The 2018 Chevrolet Tahoe Custom Is a Cut-Price, De-Contented Full-Size SUV

Timothy Cain
by Timothy Cain
the 2018 chevrolet tahoe custom is a cut price de contented full size suv

General Motors announced today the September 2017 arrival of the 2018 Chevrolet Tahoe Custom, priced from $44,995, including destination fees. That represents a $3,750 price cut for what will now become the base Tahoe, down from the 2018 Tahoe LS’s $48,745 MSRP.

GM says the 2018 Tahoe Custom is a response both to “strong consumer demand for Tahoe,” and to the “full-size SUV segment moving upmarket.”

Therefore, there’ll be no cooled seats here. No adaptive cruise. No head-up display.

No third row of seating. Gasp.

The 2018 Chevrolet Tahoe Custom will, however, feature the capability of a Tahoe, with towing capacity rated up to 8,600 pounds and — because of the third row’s removal — more cargo capacity.

While providing the Tahoe Custom with 2.3 extra cubic feet of cargo capacity behind the second row, Chevrolet didn’t turn the Tahoe into a vinyl-clad penalty box on 18-inch wheels. It’s essentially a Tahoe LS, with Apple CarPlay/Android Auto, affordable data for 4G LTE WiFi, remote start, GM’s rear-seat reminder first seen in the Acadia, and the 355-horsepower 5.3-liter V-8.

Through the first seven months of 2017, U.S. sales of the Chevrolet Tahoe are up less than 1 percent to a segment-leading 65,584 units. The Tahoe is one member of a six-strong General Motors full-size SUV lineup that this year accounts for 9 percent of GM’s U.S. volume. That’s up from 8 percent two years ago.

Among volume brand full-size SUVs, where a quartet of Chevrolets and GMCs competes with the Ford Expedition, Nissan Armada, and Toyota Sequoia, General Motors’ market share stands at 67 percent in 2017. That’s down from 72 percent a year ago, as segment-wide sales have expanded largely because of the second-generation Armada. Nissan’s slice of the pie tripled in size from 3 percent in 2016’s first seven months to 9 percent so far this year.

The 2017 Nissan Armada’s base price is $46,095. The 2017 Toyota Sequoia is priced from $49,595. The all-new 2018 Ford Expedition XLT’s base price is $52,890. In 2017, the basic GMC Yukon was $1,315 more than than its Chevrolet counterpart.

As for the Tahoe specifically, 2017 was already on track to be the second-biggest Chevrolet’s best year of U.S. sales in a decade. And that was prior to the anticipated Q4 impact of the 2018 Tahoe Custom’s broader appeal.

Timothy Cain is a contributing analyst at The Truth About Cars and Autofocus.ca and the founder and former editor of GoodCarBadCar.net. Follow on Twitter @timcaincars.

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  • JohnTaurus JohnTaurus on Aug 15, 2017

    The 3rd row in the Tahoe is about useless anyway, so this makes a lot of sense to me. Its the Tahoe I'd pick, hands down.

  • Mopar4wd Mopar4wd on Aug 16, 2017

    Interesting about Armada sales for a new vehicle I see a ton around. I asked a friend who works at a Nissan dealer, he said they are seeing alot more people coming into stretch up to an Armada then they did with the old version. He says he's seeing alot of traded in 10-15 year old Sequoia's and GX470's on them and a few Escalades. As in the people who buy those used are happy to buy a new Armada for 40k.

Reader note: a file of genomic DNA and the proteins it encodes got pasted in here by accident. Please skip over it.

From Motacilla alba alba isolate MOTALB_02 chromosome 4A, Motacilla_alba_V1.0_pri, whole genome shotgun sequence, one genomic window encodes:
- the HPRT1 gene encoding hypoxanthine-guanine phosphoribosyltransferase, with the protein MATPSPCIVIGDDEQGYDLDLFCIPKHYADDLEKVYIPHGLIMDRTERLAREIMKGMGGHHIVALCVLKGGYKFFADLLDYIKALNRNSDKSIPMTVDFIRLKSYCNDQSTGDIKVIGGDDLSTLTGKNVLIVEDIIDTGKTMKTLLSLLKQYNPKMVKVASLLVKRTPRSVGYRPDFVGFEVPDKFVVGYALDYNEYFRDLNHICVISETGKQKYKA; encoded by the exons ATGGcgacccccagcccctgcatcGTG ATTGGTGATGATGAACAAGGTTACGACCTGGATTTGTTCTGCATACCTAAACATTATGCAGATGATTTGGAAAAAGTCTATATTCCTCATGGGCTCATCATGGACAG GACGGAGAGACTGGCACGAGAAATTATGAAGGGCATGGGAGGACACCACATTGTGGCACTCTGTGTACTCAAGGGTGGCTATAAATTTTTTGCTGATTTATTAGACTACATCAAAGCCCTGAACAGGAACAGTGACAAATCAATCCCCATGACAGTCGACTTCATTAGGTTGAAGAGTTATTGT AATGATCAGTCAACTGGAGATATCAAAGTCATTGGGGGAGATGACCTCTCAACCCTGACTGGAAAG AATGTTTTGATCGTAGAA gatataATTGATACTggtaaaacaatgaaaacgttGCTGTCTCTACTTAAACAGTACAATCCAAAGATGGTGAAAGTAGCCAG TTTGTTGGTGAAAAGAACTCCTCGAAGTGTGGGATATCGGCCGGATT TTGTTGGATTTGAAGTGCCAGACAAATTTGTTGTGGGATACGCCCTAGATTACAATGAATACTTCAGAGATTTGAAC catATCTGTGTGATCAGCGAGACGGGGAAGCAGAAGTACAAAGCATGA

• SilverCoupe I am one of those people whose Venn diagram of interests would include Audis and Formula One.I am not so much into Forums, though. I spend enough time just watching the races.
  • Jeff S Definitely and very soon. Build a hybrid pickup and price it in the Maverick price range. Toyota if they can do this soon could grab the No 1 spot from Maverick.
  • MaintenanceCosts Would be a neat car if restored, and a lot of good parts are there. But also a lot of very challenging obstacles, even just from what we can see from the pictures. It's going to be hard to justify a restoration financially.
  • Jeff S Ford was in a slump during this era and its savior was a few years away from being introduced. The 1986 Taurus and Sable saved Ford from bankruptcy and Ford bet the farm on them. Ford was also helped by the 1985 downsize front wheel drive full sized GM cars. Lincoln in 1987 even spoofed these new full size GM cars in an ad basically showing it was hard to tell the difference between a Cadillac, Buick, and Oldsmobile. This not only helped Lincoln sales but Mercury Grand Marquis and Ford Crown Victoria sales. For GM full size buyers that liked the downsized GM full size 77 to 84 they had the Panther based Lincoln Town Cars, Mercury Grand Marquis, and Ford Crown Victorias that were an alternative to the new GM front wheel drive full size cars that had many issues when they were introduced in 1985 and many of those issues were not resolved for several years. The Marks were losing popularity after the Mark Vs. 1985 was the last year for the rear wheel drive Olds Delta 88 and rear wheel drive Buick Lesabre the rear wheel Caprice and Caprice Classic 3rd generation continued till 1990 when it was redesigned. B Body Buick Estate wagons continued thru 1990 as the Olds Custom Cruiser wagon and both were redesigned. GM held onto a few rear wheel drive full size cars but the Lincoln ad really brought home the similarly looking front wheel drive full size cars. Lincoln's ad was masterful.
  • SCE to AUX Toyota the follower, as usual. It will be 5 years before such a vehicle is available.I can't think of anything innovative from them since the Gen 1 Prius. Even their mythical solid state battery remains vaporware.They look like pre-2009 General Motors. They could fall hard.
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